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Opinion: Vaccines alone are not enough to beat COVID-19


Vaccines are a crucial tool in the fight against COVID-19, so it’s great news that the UK, on ​​Tuesday December 8, became the first country to start mass inoculations using a new vaccine developed by Pfizer Inc. and BioNTech SE.

This vaccine and another developed by Moderna Inc. are expected to be approved in the United States soon, and a handful of additional vaccines are on the way. But even though they are as effective in the real world as they appear in clinical trials, they cannot change the course of the pandemic overnight and may not be able to completely stop the spread of the disease. virus. We need reinforcements.

It will take months for COVID-19 vaccines to reach a large enough percentage of the population to create ‘herd immunity’ – and that is assuming they gain public trust and the vaccination effort goes smoothly. . Manufacturing sufficient doses may not be as easy as the agreements with various countries suggest. There are also questions about the duration of immunity to COVID-19. And vaccines can fail in frail or elderly people, especially those with pre-existing illnesses. Worse yet, the virus can mutate around our vaccines and start re-infecting people. This is one of the reasons public health officials have called for continued social distancing and masks even after the vaccination effort is in full force.

While vaccines aren’t a silver bullet and won’t be widely available early on, even as the number of cases continues to rise, this makes COVID-19 treatments – drugs that reduce hospitalizations and deaths, and even help in warding off the virus – just as important in fighting the pandemic. The easier they are to take, the better. The good news is that there are several promising therapies in use and more in development. But the biggest game changers are still months away. Here is where it stands.

To date, companies and clinicians have been somewhat successful in their quest for therapies. For example, remdesivir from Gilead Sciences Inc., baricitinib from Eli Lilly & Co., and the generic steroid dexamethasone have been shown to reduce hospital stays and improve recovery rates. Dexamethasone also appears to reduce the risk of death. Another new group of therapies called monoclonal antibodies, which mimic the body’s response to infection, have worked relatively well in reducing hospital admissions in high-risk patients. Two of these treatments, one from Lilly and the other from Regeneron Pharmaceuticals Inc., have been approved for use so far, although, as my colleague Max Nisen wrote, Lilly’s therapy and the best how to use it raise questions. In addition, both new drugs require intravenous infusions under medical supervision and may only be effective for a few months, requiring repeated intravenous visits which could strain health systems.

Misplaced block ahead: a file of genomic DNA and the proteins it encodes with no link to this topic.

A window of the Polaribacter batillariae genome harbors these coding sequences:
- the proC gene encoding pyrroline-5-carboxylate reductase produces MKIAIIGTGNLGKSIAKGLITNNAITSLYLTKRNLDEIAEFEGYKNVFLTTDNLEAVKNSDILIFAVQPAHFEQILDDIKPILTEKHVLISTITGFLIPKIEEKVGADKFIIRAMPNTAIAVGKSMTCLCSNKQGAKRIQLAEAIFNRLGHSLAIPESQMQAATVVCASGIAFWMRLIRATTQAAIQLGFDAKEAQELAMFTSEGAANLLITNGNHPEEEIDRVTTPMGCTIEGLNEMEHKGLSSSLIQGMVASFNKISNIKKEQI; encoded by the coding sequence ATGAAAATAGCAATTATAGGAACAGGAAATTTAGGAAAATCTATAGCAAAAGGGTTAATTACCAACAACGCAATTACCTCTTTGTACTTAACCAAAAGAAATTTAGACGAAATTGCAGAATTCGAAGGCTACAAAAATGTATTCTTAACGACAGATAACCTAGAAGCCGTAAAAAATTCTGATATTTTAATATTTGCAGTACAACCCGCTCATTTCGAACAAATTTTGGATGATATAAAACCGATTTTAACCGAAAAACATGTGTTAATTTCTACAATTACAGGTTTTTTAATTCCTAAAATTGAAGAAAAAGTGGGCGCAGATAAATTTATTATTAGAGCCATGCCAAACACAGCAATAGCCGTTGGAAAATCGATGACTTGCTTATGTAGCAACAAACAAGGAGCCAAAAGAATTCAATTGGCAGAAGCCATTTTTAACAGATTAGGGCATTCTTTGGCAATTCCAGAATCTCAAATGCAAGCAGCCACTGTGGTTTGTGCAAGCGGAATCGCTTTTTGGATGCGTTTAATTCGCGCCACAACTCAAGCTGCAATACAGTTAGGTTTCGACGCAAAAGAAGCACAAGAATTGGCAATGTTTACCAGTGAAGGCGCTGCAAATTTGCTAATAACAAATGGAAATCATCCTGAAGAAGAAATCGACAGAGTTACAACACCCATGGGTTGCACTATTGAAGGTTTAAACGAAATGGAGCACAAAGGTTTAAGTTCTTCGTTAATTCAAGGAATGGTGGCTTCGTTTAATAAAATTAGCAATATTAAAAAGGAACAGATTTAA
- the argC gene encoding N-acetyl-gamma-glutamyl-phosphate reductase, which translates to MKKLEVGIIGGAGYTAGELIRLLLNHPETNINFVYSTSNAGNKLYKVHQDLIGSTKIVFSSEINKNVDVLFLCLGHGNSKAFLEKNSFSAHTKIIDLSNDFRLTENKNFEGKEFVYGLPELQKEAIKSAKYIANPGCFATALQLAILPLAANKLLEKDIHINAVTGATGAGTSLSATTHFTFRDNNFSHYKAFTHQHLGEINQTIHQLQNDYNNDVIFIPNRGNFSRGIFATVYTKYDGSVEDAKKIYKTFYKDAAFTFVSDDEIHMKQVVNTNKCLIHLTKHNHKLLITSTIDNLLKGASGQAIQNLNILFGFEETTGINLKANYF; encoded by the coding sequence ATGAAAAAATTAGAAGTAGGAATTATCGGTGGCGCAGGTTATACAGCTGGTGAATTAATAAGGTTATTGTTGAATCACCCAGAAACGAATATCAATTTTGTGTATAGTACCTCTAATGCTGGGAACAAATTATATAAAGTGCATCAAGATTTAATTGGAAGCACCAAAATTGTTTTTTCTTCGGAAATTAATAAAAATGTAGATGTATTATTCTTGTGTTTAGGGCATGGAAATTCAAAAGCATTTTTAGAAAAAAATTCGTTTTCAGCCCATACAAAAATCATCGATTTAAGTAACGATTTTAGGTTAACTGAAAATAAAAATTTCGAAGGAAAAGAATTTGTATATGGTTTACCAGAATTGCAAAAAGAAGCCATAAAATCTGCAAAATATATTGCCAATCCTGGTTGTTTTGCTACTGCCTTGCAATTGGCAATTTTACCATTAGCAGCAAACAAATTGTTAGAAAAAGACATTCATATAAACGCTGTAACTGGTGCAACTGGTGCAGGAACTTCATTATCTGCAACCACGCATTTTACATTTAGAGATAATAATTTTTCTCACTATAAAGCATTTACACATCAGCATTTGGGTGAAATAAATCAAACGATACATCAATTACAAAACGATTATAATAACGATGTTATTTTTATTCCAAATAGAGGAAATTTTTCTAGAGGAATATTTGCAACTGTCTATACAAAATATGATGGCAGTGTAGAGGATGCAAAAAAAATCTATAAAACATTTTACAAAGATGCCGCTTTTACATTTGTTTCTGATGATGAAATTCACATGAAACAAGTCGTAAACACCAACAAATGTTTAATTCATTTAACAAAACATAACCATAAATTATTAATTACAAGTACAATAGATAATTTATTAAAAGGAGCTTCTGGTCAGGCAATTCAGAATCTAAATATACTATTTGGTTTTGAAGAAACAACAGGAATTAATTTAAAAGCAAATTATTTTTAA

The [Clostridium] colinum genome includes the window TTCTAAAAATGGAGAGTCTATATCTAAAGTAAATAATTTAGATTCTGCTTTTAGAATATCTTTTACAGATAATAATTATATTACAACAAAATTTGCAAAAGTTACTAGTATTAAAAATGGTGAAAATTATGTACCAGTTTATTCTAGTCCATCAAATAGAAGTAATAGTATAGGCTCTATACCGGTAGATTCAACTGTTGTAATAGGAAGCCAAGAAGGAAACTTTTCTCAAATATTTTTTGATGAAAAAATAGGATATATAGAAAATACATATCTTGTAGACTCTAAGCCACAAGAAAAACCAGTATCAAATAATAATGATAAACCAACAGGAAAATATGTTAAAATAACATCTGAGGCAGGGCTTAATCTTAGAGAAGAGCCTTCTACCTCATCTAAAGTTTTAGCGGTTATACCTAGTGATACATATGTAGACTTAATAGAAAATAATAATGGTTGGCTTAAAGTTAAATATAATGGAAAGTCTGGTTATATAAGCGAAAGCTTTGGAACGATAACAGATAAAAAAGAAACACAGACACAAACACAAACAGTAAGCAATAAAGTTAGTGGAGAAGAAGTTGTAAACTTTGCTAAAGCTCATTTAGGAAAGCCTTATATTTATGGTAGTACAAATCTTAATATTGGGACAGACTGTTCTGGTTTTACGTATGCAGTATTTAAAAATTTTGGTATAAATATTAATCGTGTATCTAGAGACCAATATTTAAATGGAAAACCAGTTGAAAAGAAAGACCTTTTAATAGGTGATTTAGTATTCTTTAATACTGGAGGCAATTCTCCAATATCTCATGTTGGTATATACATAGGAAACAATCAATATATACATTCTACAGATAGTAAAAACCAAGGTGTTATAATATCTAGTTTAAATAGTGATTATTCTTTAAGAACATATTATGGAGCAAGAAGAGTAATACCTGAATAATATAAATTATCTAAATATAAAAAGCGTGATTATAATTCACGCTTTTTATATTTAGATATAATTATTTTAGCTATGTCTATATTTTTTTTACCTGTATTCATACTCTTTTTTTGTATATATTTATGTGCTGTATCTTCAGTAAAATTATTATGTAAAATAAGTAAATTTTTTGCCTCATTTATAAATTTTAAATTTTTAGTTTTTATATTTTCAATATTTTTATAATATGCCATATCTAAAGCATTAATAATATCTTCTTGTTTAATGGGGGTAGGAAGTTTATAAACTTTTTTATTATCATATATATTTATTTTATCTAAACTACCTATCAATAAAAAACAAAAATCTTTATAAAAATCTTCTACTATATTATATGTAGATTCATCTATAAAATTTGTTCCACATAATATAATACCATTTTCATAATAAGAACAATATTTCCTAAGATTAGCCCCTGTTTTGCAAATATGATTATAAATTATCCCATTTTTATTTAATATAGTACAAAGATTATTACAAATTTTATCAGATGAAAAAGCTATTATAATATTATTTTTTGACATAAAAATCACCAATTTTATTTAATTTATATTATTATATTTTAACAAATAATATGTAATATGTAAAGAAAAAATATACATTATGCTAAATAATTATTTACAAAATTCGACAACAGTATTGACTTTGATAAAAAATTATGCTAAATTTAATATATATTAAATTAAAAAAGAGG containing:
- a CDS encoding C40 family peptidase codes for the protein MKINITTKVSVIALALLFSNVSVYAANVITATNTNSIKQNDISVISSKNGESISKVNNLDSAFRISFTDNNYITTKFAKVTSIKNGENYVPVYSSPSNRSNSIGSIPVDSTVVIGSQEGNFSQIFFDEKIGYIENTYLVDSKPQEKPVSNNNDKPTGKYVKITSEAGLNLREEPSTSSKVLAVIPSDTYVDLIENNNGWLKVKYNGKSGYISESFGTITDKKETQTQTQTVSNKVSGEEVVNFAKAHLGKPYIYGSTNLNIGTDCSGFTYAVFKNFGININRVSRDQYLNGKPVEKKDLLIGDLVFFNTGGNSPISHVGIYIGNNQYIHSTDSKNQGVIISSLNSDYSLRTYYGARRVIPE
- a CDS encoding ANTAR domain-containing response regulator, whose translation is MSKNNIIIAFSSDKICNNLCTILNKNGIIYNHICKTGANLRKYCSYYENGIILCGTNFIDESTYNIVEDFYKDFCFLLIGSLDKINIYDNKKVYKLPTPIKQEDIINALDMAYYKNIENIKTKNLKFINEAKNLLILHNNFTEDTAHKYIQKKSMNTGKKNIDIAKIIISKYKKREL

Without taking anything away from the above achievements, all these drugs fall short of what is really necessary to fight the disease and prevent hospitalizations: either oral antivirals that target the virus’s ability to copy itself, or long-lasting antibodies. duration that can be used as viable. preventive measures in people who are unable to use or respond to vaccines. These treatments are coming, but they are only in the early stages of their development, so we have to wait. There is still some progress.

AstraZeneca Plc is working on a two-antibody infusion cocktail that can be effective for six months to a year and has been designed to reduce the risk of treatment making the disease worse. The first data is expected in the first half of 2021. There is also Vir Biotechnology Inc., which, in collaboration with GlaxoSmithKline Plc, is developing two antibodies with long-lasting potential. Vir also engineered one of the antibodies in a way that could leave an immune “memory” like a vaccine. The first antibody is in an advanced stage trial with data expected in the first trimester, while the second has yet to be tested.

What would really step up our efforts to fight the pandemic is a safe oral antiviral drug. Merck & Co. and Pfizer are in pursuit of this. These are drugs designed to interfere with the virus’s ability to reproduce, and they work in much the same way as the highly effective anti-HIV and anti-HCV drugs. But just like vaccines and antibodies, we need to watch the virus closely and assess any mutations that make drugs inactive. Therapies for HIV and HCV use drug cocktails for precisely this reason. Merck and its partner Ridgeback Therapeutics are expected to release data from a small Phase II trial of their drug, molnupiravir, before the end of the year, while larger Phase III trials will be released in 2021, starting with that of Merck in the first half of the year.

As we increase the huge machinery needed to immunize the world’s population against the coronavirus, we will continue to need treatment. As the arsenal of treatments has grown, I’m much more excited about what’s on the horizon.